Germany vs. Portugal (Group G) | Kickoff: June 16, 21 30 IST | Stadium: Fonte Nova, Salvador
Eerily sublime. There is no other phrase for it. If someone tells you German football is beautiful, chances are, they have had one too many Maß. The Teutons lack the Italian sprezzaturra or the Brazilian samba in their game, that lightness of being and confidence of domination. Rather, the Germans approach their game like a highly skilled microsurgeon. Easily switching from long-ball to a deceptive kleinklein at a moment’s notice, the Mannschaft, as the German team is called, can be a spectre of dread for its opponents.
Yet football is hardly about technique. It is about righting ancient wrongs, settling grudges, and rubbing your rival’s face in your civilisational superiority. So what makes Germany such a favoured team? Actually, what might be mistaken for support is nothing but grudging respect from its rivals. German fans, outside of the home country, of course, are rare and mostly found in the outposts of the footballing world like the United States or India. This is because the United States has an admirable quality of forgiving its enemies once they have been vanquished. As for the Indians, well, it was a white man’s war anyway. For those not caught up in Europe’s foibles, the aura of German sporting power, even excluding football, is hypnotising: Boris Becker, Steffi Graf, Katarina Witt, Marita Koch, Michael Schumacher, Heike Drechsler, Betty Heidler, Max Hoff…
Europe, on the other hand, has plenty of issue with the Germans. The English are flustered that they have bettered the Teutons only in one isolated and dubious event despite two world wars; in 2006, when Italy beat Germany in the semifinal of the 2006 World Cup, the chant at Florence’s Campo di Marte was, “That’s for Teutoburg!” The reference was, of course, to the 2,000 year-old battle in which a German “informant” led a Roman legion into an ambush in the forests of Teutoburg and had them massacred. The Dutch, of course, share one of football’s best-known and bitterest rivalries with Germany, the foundation of which were the German military adventures of the first half of the twentieth century. Whether it was Friedrich Barbarossa or Friedrich I of Prussia, the European view of its German-speaking inhabitants is that they were an army with a nation – a hundred years (1750 – 1850) of music, philosophy, and literature was not going to make them forget that. Even beyond the wars, how does one forgive a nation that has inflicted Martin Luther and Karl Marx upon the world?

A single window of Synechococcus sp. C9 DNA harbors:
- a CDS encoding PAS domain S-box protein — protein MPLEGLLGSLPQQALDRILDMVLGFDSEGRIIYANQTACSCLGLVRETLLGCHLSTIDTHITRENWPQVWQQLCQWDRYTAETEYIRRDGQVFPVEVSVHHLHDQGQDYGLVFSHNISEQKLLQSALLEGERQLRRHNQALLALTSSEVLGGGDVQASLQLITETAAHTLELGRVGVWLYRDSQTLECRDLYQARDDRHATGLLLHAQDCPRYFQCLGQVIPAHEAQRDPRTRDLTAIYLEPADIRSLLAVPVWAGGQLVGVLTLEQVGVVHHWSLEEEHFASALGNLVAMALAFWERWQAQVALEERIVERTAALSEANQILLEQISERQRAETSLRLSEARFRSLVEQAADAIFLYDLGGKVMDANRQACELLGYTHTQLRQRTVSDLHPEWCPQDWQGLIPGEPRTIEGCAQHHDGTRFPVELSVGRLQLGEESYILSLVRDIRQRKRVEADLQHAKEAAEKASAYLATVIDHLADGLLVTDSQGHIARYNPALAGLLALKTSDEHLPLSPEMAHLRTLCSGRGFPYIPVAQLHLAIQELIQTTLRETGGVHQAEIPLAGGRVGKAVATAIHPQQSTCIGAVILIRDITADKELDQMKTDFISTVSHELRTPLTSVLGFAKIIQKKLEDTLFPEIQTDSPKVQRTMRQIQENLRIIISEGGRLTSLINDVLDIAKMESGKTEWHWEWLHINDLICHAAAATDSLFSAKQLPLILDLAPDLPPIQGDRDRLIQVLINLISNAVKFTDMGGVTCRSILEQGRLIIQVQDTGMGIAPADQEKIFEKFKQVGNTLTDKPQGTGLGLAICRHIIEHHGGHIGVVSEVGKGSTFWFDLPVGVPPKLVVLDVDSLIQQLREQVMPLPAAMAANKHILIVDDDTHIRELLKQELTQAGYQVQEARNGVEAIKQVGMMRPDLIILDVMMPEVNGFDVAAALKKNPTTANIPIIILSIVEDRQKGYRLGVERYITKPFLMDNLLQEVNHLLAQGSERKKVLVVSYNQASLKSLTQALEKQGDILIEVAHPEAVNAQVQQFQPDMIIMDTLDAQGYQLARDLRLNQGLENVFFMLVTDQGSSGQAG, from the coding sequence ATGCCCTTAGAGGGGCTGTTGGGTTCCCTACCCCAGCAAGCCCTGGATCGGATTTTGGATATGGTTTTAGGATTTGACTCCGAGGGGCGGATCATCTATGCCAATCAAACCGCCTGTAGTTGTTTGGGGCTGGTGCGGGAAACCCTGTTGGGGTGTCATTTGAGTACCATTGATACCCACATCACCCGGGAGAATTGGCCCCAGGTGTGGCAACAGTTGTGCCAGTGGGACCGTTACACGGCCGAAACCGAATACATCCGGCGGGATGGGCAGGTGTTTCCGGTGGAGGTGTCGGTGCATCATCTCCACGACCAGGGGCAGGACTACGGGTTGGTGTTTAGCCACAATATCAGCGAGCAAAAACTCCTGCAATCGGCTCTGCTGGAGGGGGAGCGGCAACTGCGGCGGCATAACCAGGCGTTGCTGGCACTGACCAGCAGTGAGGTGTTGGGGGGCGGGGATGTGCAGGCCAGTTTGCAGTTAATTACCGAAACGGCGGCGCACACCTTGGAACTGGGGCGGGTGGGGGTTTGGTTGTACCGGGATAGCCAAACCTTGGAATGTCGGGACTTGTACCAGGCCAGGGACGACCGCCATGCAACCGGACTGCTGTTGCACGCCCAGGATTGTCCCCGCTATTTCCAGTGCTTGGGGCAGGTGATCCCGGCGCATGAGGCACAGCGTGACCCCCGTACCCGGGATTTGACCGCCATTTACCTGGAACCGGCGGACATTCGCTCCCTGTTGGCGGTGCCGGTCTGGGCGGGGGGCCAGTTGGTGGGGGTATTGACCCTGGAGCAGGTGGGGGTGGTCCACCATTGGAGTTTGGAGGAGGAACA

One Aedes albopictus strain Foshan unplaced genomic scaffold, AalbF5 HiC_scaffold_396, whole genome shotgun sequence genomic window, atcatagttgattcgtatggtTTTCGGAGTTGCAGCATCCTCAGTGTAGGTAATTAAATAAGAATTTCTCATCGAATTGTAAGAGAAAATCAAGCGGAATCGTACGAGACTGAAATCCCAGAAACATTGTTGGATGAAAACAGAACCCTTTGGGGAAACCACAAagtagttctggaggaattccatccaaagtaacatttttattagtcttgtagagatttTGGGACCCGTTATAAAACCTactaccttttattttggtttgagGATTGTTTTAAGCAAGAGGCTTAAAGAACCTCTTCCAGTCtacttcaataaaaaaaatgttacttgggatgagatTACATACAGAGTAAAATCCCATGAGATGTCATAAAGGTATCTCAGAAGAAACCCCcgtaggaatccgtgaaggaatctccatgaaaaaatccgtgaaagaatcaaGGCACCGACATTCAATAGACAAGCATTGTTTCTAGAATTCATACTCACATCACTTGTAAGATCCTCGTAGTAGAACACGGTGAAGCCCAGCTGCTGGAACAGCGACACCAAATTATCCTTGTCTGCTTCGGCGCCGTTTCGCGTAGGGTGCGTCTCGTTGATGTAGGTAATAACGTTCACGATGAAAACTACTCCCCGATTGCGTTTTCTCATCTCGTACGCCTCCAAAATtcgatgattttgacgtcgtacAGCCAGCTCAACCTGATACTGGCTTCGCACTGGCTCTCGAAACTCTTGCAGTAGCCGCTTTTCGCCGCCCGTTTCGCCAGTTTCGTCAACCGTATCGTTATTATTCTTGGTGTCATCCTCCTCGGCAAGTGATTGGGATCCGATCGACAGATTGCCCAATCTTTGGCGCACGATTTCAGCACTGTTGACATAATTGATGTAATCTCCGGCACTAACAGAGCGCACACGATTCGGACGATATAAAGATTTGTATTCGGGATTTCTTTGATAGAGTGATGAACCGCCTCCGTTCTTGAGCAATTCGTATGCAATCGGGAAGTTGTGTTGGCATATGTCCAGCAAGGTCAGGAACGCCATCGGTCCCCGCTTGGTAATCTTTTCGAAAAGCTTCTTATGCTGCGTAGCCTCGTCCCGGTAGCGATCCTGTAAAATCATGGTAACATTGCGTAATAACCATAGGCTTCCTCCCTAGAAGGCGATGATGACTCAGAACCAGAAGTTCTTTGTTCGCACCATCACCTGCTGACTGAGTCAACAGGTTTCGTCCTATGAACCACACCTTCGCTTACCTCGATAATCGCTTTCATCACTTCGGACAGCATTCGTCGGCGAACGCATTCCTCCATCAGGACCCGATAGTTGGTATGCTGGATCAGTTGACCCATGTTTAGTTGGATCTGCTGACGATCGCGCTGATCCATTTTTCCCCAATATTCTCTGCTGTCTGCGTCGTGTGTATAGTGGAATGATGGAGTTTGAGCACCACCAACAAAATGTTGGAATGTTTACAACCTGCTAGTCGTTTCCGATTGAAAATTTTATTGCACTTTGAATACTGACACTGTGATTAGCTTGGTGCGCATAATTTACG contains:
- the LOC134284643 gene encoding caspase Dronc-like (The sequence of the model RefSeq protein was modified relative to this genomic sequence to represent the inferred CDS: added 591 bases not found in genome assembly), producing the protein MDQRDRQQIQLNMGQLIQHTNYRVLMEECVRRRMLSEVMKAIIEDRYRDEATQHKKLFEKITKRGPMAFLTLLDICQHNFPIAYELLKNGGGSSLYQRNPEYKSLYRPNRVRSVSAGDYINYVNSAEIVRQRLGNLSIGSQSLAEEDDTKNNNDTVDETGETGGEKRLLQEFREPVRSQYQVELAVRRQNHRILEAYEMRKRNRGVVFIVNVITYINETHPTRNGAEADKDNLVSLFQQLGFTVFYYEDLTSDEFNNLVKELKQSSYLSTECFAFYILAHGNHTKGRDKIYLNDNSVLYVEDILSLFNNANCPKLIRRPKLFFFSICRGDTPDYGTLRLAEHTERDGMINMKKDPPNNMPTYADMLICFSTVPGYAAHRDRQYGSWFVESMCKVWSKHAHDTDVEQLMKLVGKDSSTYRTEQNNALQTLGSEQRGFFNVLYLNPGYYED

The Germans launch their campaign at the World Cup 2014 with a match against Portugal, their 100th at World Cups. These two sides have not met each other much, meeting a mere nine times in total. Germany won five of those encounters and lost one, the other three matches drawn. The last time the two sides met was in the group stages of the Euro 2012 when Germany beat Portugal 1:0.
Both teams have been plagued with injuries over the last three months. Germany have lost Mario Gomez, Marcel Schmelzer, and Marco Reus, and Mesut Özil has just returned from an injury; there are still questions about Sebastian Schweinsteiger’s knee and Manuel Neur’s shoulder. For the Portuguese, Cristiano Ronaldo’s muscle injury and tendinitis in the left knee have been a dark cloud over their World Cup hopes. He will have support from Fabio Coentrao and Joao Moutinho, but few believe that Portugal can do much without their talisman.
Nonetheless, Germany has deep reserves of talent – they will still be able to field Sami Khedira, Lukas Podolski, Per Mertesacker, 2010 Golden Boot winner Thomas Müller, and Miroslav Klose who is one goal away from equalling the record for most goals scored in the World Cup. Germany’s record at the World Cup is as daunting as their line-up: they have won the World Cup three times, have the most second and third place finishes (4, 4), appeared in the most finals (7), and never left before the quarterfinals.
For both sides, this is an important game – the other members of Group G, Ghana and the United States, are worthy opponents as well and neither Germany nor Portugal can afford to be slack on points or goal difference. Germany is expected to top the group.
Though the match will reveal Germany’s true form in a few hours, they are always a team to watch. I hope they win today and go on to win the tournament itself; for this I supplicate before Jupiter and ask for forgiveness for going against his people (Aeneid, 1:371-375, 6:1151-1154). After all, it must be lonely for Italy to be all alone with four titles to its name! As for Portugal, Madrid knows that the western edge of their peninsula has declared independence and are not just some blokes with bad Spanish, right?
Final score: Germany 4 – 0 Portugal